Trace Adkins with Kempy Stark of Rebuilding Together, Davenport, IA
"As much as I've been traveling around, I've seen people selflessly do things for other people and I just thought they never get a pat on the back," Trace tells The Boot. "Nobody really does reality shows about people that help other people. There always has to be drama tied to it. I don't want to do that. Let's just find good people that help other people and give them a pat on the back. It's as simple as that."
"Great American Heroes" celebrates ordinary people doing extraordinary things. The 10 cities featured in the series were stops along Trace's summer Songs and Stories tour and include: Salina, KS; Charleston, SC; Davenport, IA; Atlanta, GA; Easton, PA; Bakersfield, CA; Hyannis, MA; Grand Rapids, MI; Philadelphia, MS and Knoxville, TN. Three heroes were chosen in each city.
"We would send some folks in there ahead of time and they would contact members of the community whether it was the town council or whatever," he says. "There were all different channels they used to find these folks. We had to seek these people out. These are not people looking for the spotlight or recognition."
"Great American Heroes" spotlights people who are making a difference in their community. Among those featured on the show are Steve Kmetz, who runs the Salina Rescue Mission where they teach construction skills to the homeless to provide them with experience that could help them land a job and hero Ron Acierno with Veterans on Deck in Charleston, SC, an organization that teaches sailing to veterans with post traumatic stress disorder.
"There's something unique about every one of them," says Trace of the heroes spotlighted on the show. "There's a 13-year-old girl that has a garden and she gets all of her friends to help her work in it and they take all the food to the soup kitchens and homeless shelters. And she's just a kid! Then there's another young lady who is collecting used books and has taken it upon herself to get them to people that would like to have them. There are all kinds of things.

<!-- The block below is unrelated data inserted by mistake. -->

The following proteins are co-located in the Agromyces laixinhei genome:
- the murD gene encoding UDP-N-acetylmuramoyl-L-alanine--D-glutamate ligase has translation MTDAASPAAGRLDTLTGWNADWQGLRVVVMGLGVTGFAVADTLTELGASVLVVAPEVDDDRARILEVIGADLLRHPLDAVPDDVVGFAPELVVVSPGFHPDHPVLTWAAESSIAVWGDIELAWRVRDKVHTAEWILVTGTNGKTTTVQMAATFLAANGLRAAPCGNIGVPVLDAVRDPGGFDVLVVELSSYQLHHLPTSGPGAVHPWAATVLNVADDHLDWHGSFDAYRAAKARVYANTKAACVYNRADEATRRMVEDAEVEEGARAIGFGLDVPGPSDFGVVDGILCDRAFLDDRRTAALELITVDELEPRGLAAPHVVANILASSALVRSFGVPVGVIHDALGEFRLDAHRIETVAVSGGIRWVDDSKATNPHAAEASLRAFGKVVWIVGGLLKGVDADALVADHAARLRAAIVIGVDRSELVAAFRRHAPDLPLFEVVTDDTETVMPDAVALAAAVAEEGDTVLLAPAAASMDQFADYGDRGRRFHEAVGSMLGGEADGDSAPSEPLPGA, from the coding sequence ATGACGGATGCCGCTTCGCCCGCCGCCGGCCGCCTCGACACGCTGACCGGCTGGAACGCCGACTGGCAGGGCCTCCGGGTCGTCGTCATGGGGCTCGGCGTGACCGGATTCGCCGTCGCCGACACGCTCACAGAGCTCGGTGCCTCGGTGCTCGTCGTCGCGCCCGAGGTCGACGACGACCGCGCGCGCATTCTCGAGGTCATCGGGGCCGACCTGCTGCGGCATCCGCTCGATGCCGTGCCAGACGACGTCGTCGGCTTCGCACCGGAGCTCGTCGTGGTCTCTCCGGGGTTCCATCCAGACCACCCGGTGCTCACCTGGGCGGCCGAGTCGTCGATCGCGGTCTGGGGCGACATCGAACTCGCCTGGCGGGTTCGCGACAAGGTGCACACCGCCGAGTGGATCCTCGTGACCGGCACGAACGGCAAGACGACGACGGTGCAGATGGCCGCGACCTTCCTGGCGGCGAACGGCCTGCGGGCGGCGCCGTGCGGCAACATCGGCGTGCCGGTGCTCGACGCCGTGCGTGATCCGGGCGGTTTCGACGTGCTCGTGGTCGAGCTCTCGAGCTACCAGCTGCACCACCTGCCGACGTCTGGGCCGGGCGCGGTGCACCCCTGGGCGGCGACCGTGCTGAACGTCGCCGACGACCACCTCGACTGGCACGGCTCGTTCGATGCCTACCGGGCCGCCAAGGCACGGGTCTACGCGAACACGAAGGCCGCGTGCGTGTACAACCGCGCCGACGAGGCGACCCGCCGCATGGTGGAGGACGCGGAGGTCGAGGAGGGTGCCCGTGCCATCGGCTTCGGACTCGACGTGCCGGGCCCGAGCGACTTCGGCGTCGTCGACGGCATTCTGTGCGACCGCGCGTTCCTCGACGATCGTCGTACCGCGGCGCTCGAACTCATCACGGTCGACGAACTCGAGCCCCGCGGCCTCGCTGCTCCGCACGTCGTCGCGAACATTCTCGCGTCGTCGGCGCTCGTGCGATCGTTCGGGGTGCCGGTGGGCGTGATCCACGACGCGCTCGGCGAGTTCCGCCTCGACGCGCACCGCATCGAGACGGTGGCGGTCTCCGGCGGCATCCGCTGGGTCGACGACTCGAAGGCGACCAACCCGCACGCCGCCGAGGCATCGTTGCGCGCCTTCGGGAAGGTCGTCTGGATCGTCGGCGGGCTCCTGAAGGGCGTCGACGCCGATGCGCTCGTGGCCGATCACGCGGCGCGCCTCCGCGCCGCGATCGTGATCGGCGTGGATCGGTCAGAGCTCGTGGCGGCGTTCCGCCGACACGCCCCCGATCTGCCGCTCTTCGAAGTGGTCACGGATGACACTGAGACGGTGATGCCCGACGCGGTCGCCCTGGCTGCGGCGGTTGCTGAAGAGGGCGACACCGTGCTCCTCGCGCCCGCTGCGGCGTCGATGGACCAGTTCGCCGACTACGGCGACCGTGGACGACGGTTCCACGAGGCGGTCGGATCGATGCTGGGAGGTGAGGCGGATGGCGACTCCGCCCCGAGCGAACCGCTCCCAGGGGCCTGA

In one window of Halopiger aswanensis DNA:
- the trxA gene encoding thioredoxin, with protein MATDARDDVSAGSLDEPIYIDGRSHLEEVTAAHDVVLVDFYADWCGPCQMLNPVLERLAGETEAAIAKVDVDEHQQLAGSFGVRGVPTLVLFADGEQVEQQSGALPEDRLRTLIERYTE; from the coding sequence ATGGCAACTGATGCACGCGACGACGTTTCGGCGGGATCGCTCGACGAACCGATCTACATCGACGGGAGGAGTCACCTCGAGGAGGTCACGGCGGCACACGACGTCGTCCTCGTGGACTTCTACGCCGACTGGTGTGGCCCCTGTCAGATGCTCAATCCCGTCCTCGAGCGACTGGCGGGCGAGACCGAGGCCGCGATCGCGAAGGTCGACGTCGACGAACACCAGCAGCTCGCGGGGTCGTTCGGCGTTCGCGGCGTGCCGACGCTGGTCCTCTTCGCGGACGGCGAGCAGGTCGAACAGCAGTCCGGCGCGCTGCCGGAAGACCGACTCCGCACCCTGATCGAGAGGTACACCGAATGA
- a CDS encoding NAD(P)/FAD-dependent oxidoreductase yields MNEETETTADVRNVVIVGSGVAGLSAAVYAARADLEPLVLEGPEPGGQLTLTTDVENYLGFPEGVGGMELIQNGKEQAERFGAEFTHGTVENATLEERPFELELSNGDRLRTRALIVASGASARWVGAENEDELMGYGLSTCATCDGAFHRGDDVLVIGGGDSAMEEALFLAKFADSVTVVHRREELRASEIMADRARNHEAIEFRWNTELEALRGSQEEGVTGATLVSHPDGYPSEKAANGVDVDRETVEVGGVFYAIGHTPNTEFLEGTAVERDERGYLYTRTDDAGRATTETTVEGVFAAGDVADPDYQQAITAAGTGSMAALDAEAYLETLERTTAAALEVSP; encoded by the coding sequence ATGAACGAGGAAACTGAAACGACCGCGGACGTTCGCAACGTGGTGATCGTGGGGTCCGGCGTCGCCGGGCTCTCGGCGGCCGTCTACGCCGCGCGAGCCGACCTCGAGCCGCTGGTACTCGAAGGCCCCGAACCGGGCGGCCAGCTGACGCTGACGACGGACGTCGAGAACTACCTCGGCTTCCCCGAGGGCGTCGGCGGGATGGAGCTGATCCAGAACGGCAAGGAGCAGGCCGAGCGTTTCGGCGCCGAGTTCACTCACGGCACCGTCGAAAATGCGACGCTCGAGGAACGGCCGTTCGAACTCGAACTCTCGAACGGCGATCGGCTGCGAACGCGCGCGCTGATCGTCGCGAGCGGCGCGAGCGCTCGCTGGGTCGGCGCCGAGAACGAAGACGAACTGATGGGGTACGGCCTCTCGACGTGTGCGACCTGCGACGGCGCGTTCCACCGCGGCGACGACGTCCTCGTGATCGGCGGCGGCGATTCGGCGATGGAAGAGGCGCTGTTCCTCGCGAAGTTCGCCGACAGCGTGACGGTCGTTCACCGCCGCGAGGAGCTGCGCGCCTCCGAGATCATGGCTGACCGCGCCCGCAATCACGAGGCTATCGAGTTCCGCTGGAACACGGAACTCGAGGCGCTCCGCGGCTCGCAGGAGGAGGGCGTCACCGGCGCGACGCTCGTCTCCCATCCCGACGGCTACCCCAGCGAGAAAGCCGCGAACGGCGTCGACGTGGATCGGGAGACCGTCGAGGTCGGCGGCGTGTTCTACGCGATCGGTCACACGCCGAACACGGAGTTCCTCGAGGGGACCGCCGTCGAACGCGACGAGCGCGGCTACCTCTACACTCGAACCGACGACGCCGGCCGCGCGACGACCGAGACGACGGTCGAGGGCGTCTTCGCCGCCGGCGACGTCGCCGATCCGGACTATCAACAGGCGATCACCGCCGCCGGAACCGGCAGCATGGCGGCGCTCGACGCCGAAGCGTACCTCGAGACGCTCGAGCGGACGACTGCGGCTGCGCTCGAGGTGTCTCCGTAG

Trace with Fred Thomas of Beasly's Downtown Boxing Club in Davenport, IA
"There are countless people that are doing stuff for the troops," Trace continues. "There's never a shortage of those folks and we highlight a few of them. We could have done the whole show on people like that. Then there are folks that share their talents and experience they've gained from decades in the business community. They share with people and give them the tools they need to be successful in their lives. These people have no financial incentive to be doing this. These are all people who have seen the need and said, 'I can step into that breach. I can fill that need. I can help in this area.' That's what all these people have in common. They saw a need and took it upon themselves to do something about it."
In shooting the show, Trace would usually go into town the day before his concert and would often lend a hand to the local heroes doing everything from stuffing care packages for the soldiers to building sheds and reading to elementary school children. However, Trace downplays his contributions, preferring to focus on the hometown heroes. "This is not a show about how many things we can watch Trace do. This show is not about me," he says. "I'm going to be the vessel. I'm going to be the facilitator to get these people's message out and give them some well-deserved recognition. This is a show about highlighting the efforts of other folks."
Trace and hero Craig Bautz of CAPEable Adventures in Hyannis, MA
The heroes in each city were Trace's special guests at his concert where he brought up on stage and introduced them to their hometown crowd. Each hero was also surprised with a special gift benefiting their organization.
Shooting the show, touring and working on his upcoming album have made it a hectic summer for Trace, but he's settled into a groove and is getting it all done. "I've been busy. That's all there is to it," he admits. "What we would do, we would take the first show of every week, usually that's on a Thursday and that would be the city we'd do our hero show in. I'd get there early Wednesday morning and we would spend the whole day Wednesday with them then we'd finish up a few things on Thursday, the day of the show. We'd get it done in a couple days."
Trace hopes "Great American Heroes" will encourage others to make a difference in their community. "That would be nice, but if you don't have time, then make a contribution to someone in your community that you know is doing this kind of stuff," he says. "If you don't have time to do it yourself, find a person who is doing it and help them out whether that be a financial gift or whatever. Everybody can help somehow."